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Lazy Elegance And The Rise Of Rohit Sharma

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I still remember the day Rohit Sharma made his Twenty20 International debut for India against a high-flying South African side in the ICC World Twenty20 2007. And that too, in their own backyard. It was a do-or-die game for the men in blue. They had to beat the formidable South African team during a high-voltage Super 8 clash in order to make their way to the semis. After winning the toss and electing to bat first, the Indian side was reduced to 61/4, courtesy of some disciplined bowling by Shaun Pollock and Makhaya Ntini.

The likes of Gautam Gambhir, Virender Sehwag and Robin Uthappa were already back in the dugout after being dismissed cheaply, but just then, out of the ruins, rose a new hero. The 20-year-old lad from Mumbai, who had made his way into the playing 11 courtesy of an injury to Yuvraj Singh, grabbed the opportunity with both hands. His 85 run partnership with the Indian skipper MS Dhoni was instrumental in stirring the Indian ship out of precarious waters. The partnership between Sharma and Dhoni took India to 153/5 on a grassy batting strip at Kingsmead. Rohit finished with an unbeaten half-century.

Rohit’s mature innings under pressure made it very clear that this lad from Mumbai possessed enormous batting talent. He had those malleable wrists required to flick the ball over square leg. He possessed a lazy sort of elegance, for a player of his talent, the first few years of Rohit’s ODI career were studded with numerous hits and misses. Inconsistency had overpowered the right hander’s talent. A delightful knock was followed by a streak of failures. His inconsistency saw him being dropped from the national side just before the commencement of the ICC Cricket World Cup 2011.

Photo by Mark Kolbe/Getty Images

Rohit’s career began taking giant strides when he was called to open the innings along with Shikhar Dhawan during the 2013 edition of the ICC Champions Trophy held in England. The Mumbaikar showcased a great sense of maturity and temperament and silenced his critics every time he went out to open the innings. His strong show with the bat ensured the team got off to a decent start. His splendid form played an instrumental role in his side’s successful campaign helping his side to lift the title. But the best phase of his career was yet to unfold.

Rohit Sharma’s career witnessed a purple patch when the Aussies toured India in 2013. Rohit scored back-to-back centuries in the series and took the likes of formidable bowlers like Mitchell Johnson and James Faulkner to the cleaners. The right-hander piled up an unbeaten 141 in the 2nd ODI played in Jaipur in a winning cause chasing nearly 360 runs. His innings in Bengaluru in the last match of the series saw him scoring a double century. He finished the series with an aggregate of 491 runs from five games, including two centuries and a half-century.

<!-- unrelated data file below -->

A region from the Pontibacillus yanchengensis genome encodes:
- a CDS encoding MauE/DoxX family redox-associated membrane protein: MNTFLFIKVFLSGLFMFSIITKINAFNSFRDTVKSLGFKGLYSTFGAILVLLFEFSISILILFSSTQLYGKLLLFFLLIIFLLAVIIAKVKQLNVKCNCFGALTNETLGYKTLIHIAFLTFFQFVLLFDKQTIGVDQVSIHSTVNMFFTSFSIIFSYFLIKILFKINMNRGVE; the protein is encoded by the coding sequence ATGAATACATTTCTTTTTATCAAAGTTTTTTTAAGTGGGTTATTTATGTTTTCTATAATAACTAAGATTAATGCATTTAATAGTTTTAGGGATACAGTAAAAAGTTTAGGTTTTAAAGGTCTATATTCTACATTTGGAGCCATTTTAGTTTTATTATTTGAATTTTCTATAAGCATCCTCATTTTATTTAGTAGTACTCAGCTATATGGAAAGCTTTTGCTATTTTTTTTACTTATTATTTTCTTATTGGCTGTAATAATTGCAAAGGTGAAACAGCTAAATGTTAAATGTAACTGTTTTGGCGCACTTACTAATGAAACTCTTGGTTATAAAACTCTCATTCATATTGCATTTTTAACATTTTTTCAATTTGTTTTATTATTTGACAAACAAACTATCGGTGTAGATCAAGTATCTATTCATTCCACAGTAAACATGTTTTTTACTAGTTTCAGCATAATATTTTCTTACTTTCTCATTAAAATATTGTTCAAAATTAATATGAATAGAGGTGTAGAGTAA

There are two obvious reasons behind Rohit Sharma’s consistent run over the past couple of years. Firstly, his choice of strokes has become exemplary and secondly, he is spending a good amount of time at the crease in order to get his eye in. He can pull off the big strokes with effortless ease once he settles down.

Photo by Mark Metcalfe/Getty Images

Rohit is arguably one of the most consistent opening batters the country has ever seen. In the last four and a half years, he has amassed 4055 runs in 81 innings at an impressive average of over 56, including 12 hundreds and 22 fifties. He recently became the latest batsman to enter the 6,000 run club in ODIs during the bilateral series against the Aussies. His good form at the top also saw him being appointed as Virat Kohli’s deputy in the ODI format prior to the commencement of the series.

In the past, Rohit had shown this propensity of getting caught in the slip cordon early on in his innings. He used to consume a lot of deliveries early on and then he would try to make up for it, but fortunately, now he has this ability to build his innings. Rohit’s recent form in the limited overs format has been nothing short of extraordinary. With more than 900 runs under his belt, 2017 has undoubtedly been Rohit Sharma’s year thus far.

If there is one thing which Rohit needs to tighten-up, it is his game outside the off stump early on in his innings, and especially when the ball is moving around a bit early on like it did in the Asia Cup. One of the many dangers of a sublime form is that it produces so much confidence that you feel like going after everything. Rohit has nicked off on more than one occasion early on in Bangladesh, but given the strides he has taken as a learning cricketer, it is quite certain that he’ll come to terms with the fact, that no matter how many he has scored in the previous innings, each innings happens to be a fresh start.